U.S. general sought greater powers in Afghanistan before exit

WASHINGTON (Reuters) - The U.S. general who until last week commanded the NATO-led coalition in Afghanistan said on Friday he recommended broader scope for U.S. military activity as the country fends off a resilient Taliban insurgency.

Outgoing Commander of Resolute Support forces and United States forces in Afghanistan, U.S. Army General John Campbell, walks during a change of command ceremony in Resolute Support headquarters in Kabul, Afghanistan, March 2, 2016. REUTERS/Rahmat Gul/Pool

Army General John Campbell declined to disclose the specific powers he requested from President Barack Obama’s administration before he stepped down as part of a normal leadership transition. But he expressed a sense of urgency, “otherwise it’s not going to impact” the war in 2016.

“I’m not going to get more people. So the only way that I can impact is potentially change some of the authorities we have. So authorities deal with: what you can strike, what you can’t strike, at what levels you can do train, advise, assist,” Campbell told a group of reporters at the Pentagon.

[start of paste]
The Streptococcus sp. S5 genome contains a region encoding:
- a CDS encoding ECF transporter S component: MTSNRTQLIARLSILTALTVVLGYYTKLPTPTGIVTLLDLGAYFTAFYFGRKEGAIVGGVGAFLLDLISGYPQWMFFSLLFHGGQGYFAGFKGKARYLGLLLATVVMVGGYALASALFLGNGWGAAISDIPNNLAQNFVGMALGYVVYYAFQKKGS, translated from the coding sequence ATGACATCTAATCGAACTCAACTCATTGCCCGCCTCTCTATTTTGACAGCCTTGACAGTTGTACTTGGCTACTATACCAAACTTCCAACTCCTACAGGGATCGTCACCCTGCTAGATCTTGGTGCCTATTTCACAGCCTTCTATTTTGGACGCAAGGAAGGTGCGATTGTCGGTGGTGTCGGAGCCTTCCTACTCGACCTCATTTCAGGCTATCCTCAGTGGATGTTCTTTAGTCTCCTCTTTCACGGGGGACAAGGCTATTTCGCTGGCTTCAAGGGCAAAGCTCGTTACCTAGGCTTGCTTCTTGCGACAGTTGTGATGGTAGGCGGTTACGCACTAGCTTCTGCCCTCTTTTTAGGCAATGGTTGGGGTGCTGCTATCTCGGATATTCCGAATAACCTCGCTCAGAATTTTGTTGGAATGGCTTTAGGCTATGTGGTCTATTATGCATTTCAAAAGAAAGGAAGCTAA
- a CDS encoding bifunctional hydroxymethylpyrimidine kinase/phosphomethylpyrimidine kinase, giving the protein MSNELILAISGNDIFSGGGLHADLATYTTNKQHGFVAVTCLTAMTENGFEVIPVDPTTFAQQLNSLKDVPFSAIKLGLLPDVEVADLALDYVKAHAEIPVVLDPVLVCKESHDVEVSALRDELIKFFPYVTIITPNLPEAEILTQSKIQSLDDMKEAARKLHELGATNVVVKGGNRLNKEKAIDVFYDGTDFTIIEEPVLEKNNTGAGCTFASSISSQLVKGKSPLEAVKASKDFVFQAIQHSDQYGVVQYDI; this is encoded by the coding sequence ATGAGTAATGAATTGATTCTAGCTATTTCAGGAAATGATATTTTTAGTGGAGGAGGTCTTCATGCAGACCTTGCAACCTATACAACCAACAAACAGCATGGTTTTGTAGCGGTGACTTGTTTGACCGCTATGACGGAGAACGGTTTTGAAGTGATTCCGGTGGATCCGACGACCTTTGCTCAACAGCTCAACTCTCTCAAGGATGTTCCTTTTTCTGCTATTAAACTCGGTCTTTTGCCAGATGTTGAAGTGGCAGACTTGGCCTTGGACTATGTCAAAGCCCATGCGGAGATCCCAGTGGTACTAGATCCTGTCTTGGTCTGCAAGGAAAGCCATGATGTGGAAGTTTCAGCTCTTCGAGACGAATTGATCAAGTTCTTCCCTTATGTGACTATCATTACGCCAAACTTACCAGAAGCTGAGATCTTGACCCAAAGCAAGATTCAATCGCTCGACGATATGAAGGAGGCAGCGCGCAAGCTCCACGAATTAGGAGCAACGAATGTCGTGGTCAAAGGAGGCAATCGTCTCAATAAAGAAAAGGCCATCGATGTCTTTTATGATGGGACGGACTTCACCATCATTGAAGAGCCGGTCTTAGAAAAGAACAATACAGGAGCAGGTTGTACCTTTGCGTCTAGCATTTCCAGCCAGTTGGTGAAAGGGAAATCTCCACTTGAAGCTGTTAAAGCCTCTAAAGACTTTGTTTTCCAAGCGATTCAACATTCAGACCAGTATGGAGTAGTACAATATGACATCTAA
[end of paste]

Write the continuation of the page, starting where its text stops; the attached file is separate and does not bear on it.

“So I’ve asked for some modifications.”

The incoming commander, General John Nicholson, will also get to weigh in on the matter, Campbell said.

Campbell acknowledged frustrations over the lengthy bureaucratic process behind decision-making in Washington, something other Pentagon chiefs, including Obama’s three past defense secretaries, have also noted.

“But I would tell you with President Obama – every time I would get to the president, I got the decision I was really looking for,” he said.

Since Campbell’s arrival in Afghanistan in 2014, Obama has rolled back some of his drawdown plans as Taliban militants made gains, Islamic State established a nascent presence and casualties increased among Afghan security forces.

The Obama administration also gave U.S. forces broader authority to hit Islamic State fighters in Afghanistan, who Campbell said probably numbered closer to 1,000 than 3,000 fighters.

Campbell’s successor, Nicholson, inherits a conflict that is testing Afghan security forces and the roughly 13,000 international troops who remain, with insurgents contesting or controlling as much as a third of Afghanistan.

U.S. rules for engagement are far more limited in Afghanistan since NATO ended its combat mission in 2014.

Campbell acknowledged that even with new authorities, much would come down to the performance of Afghan forces, who he said needed to continue to come off checkpoints and become more maneuverable as they seek to push back the Taliban.

“We could have all the authorities we want. If the Afghans aren’t doing what they need to do, it’s not going to make a difference,” he said, even as he lauded their efforts so far.

Reporting by Phil Stewart; Editing by Cynthia Osterman